Latest from Editorial Commentary

Photo 68138914 / Haiyin / Dreamstime

EVs Hit a Rough Patch

Jan. 29, 2024


Jim Lucy2012 770 2 62e1aa512af4e

A Change in the Weather

July 29, 2022
There’s something funky going on in the U.S. economy right now, but it’s tough to know what to call it, or to figure out how long it’s going to last.

in a recession (yet), which is technically defined by two quarters of negative GDP (gross domestic product) growth. But the stock market is in or near bear market territory, with prices down around -20% from recent highs, and inflation is higher than we have seen in years. But a 3.6% national unemployment level is tolerable; jobs are still plentiful in most business sectors; the commercial construction market is still showing some signs of growth; and the employment numbers for electrical contractors and factory workers continue to increase.

While trying to make sense of these conflicting cross currents of data, I decided to check out what several reputable economists and business associations had to say about the current economic environment. Below is a summary of their thinking.

AIA’s Consensus Construction Forecast

Kermit Baker, chief economist, American Institute of Architects (AIA), says in his analysis of this forecast, which combines the prognostications of eight leading construction economists, that construction spending on buildings is projected to increase just over +9% this year and another +6% in 2023, despite a “significant deterioration” in the outlook for the broader economy.

Said Baker in his analysis of market conditions, “A growing set of economic indicators have turned negative, and many economists feel that the prospects of an economy-wide recession have increased.”

He added that the most worrisome indicators are the decline in the stock market to bear market territory, inflation, rising interest rates, declining consumer and business sentiment and plummeting housing starts.

The Conference Board’s U.S. Leading Economic Index (LEI)

The LEI decreased by -0.8% in June 2022 to 117.1 (2016=100), after declining by -0.6% in May. The LEI was down by -1.8% over the first half of 2022, a reversal from its +3.3% growth over the second half of 2021.

Ataman Ozyildirim, the Conference Board’s senior director of economic research, said in the June LEI press release, “Consumer pessimism about future business conditions, moderating labor market conditions, falling stock prices and weaker manufacturing new orders drove the LEI’s decline in June.

“Amid high inflation and rapidly tightening monetary policy, the Conference Board expects economic growth will continue to cool throughout 2022. A U.S. recession around the end of this year and early next is now likely.”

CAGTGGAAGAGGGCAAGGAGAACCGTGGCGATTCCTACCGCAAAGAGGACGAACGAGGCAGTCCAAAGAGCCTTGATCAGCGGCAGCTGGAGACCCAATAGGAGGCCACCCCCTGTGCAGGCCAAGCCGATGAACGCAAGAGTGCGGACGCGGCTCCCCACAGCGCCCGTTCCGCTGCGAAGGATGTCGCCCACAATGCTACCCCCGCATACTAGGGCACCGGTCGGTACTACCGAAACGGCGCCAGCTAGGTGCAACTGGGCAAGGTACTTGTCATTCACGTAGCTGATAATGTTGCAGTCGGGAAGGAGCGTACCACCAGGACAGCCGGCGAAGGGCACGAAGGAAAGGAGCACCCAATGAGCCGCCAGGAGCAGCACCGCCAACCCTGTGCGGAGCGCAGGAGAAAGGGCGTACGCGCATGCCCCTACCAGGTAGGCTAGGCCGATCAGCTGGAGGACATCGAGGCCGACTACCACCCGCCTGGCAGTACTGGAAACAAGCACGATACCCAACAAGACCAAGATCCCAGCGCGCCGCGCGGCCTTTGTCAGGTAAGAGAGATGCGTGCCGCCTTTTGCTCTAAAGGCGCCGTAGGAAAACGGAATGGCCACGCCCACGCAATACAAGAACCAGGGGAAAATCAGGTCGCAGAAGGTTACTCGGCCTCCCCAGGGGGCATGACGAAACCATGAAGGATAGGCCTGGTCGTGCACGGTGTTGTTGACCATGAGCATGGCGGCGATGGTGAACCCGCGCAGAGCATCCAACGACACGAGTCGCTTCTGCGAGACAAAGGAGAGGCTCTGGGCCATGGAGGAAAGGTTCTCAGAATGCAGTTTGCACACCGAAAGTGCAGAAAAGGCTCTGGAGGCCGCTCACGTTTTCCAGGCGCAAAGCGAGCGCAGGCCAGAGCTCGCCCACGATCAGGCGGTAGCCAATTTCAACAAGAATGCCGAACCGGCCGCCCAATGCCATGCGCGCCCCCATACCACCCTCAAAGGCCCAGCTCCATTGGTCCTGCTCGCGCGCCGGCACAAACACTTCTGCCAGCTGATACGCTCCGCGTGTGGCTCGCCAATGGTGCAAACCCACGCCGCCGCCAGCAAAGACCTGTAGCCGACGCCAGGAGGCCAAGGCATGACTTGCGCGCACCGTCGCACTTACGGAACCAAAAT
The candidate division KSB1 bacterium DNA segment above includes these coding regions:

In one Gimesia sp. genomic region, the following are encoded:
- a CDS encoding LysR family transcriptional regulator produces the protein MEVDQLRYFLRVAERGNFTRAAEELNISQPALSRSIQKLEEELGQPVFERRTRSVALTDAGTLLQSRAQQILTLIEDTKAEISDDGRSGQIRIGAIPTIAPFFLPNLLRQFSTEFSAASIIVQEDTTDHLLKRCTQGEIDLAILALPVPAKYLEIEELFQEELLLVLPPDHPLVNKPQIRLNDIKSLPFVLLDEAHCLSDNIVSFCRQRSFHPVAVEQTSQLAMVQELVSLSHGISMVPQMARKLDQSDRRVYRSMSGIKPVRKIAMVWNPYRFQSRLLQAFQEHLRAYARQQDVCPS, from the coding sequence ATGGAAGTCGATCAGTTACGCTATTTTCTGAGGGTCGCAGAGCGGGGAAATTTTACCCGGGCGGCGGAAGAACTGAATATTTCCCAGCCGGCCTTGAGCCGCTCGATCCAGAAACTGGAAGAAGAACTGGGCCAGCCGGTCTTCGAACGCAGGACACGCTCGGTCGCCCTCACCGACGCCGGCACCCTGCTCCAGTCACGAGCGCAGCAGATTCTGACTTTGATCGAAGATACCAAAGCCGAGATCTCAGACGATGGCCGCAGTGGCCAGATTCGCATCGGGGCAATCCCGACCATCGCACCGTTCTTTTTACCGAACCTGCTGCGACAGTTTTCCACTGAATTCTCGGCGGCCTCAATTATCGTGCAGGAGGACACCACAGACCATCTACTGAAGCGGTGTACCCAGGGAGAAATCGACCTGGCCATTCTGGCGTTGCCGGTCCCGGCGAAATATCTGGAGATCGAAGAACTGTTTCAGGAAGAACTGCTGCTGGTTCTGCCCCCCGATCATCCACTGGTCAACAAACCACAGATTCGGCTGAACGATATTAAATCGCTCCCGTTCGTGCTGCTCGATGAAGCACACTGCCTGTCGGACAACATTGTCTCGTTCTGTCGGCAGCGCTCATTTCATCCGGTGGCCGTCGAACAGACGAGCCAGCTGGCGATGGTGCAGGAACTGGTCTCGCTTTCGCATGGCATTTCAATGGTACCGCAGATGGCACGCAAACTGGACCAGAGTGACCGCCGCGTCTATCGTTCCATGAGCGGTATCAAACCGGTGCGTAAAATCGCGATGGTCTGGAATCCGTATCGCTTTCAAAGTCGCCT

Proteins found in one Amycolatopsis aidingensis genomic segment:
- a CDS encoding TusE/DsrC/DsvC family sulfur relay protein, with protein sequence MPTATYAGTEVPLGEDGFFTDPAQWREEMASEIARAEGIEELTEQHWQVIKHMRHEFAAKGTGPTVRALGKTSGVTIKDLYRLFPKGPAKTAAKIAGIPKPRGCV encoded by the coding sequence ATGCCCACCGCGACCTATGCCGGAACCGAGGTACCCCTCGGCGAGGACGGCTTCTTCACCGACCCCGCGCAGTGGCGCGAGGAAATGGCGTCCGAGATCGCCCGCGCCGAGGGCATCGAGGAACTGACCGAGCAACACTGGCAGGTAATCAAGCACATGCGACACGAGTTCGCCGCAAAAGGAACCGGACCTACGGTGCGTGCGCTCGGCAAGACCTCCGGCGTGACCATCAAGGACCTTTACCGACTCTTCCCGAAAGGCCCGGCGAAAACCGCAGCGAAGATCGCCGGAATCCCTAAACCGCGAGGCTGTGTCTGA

Electroindustry Business Confidence Index (EBCI)

Published monthly by Don Leavens, VP and chief economist, and his team at the National Electrical Manufacturers Association (NEMA), the EBCI is a survey of senior executives at electrical manufacturers on current and future business conditions in the electrical market. They don’t like what they see for the future, according to the June survey, and their read on future conditions reached its lowest point since the depths of the Great Recession.

According to the June EBCI, “Three-quarters of survey respondents anticipate ‘worse’ conditions in six months. Although some positive embers remain, most of the comments suggest the myriad of external shocks, such as inflation and the bitter medicine the Fed will use to fight it; dogged supply chain problems; domestic and international conflict; and cooling economies around the world, will create headwinds for electrical manufacturers.”

About the Author

Jim Lucy | Editor-in-Chief

Over the past 30-plus years, hundreds of Jim’s articles have been published in Electrical Wholesaling and Electrical Marketing newsletter on topics such as the impact of and other new competitors on the electrical market’s channels of distribution, energy-efficient lighting and renewables, and local market economics. In addition to his published work, Jim regularly gives presentations on these topics to C-suite executives, industry groups and investment analysts.

He recently launched a new subscription-based data product for Electrical Marketing that offers electrical sales potential estimates and related market data for more than 300 metropolitan areas, and in 1999 he published his first book, “The Electrical Marketer’s Survival Guide” for electrical industry executives looking for an overview of key market trends.

While managing Electrical Wholesaling’s editorial operations, Jim and the publication’s staff won several Jesse H. Neal awards for editorial excellence, the highest honor in the business press, and numerous national and regional awards from the American Society of Business Press Editors. He has a master’s degree in Communications and a bachelor’s degree in Journalism from Glassboro State College, Glassboro, N.J. (now Rowan University).

Sponsored Recommendations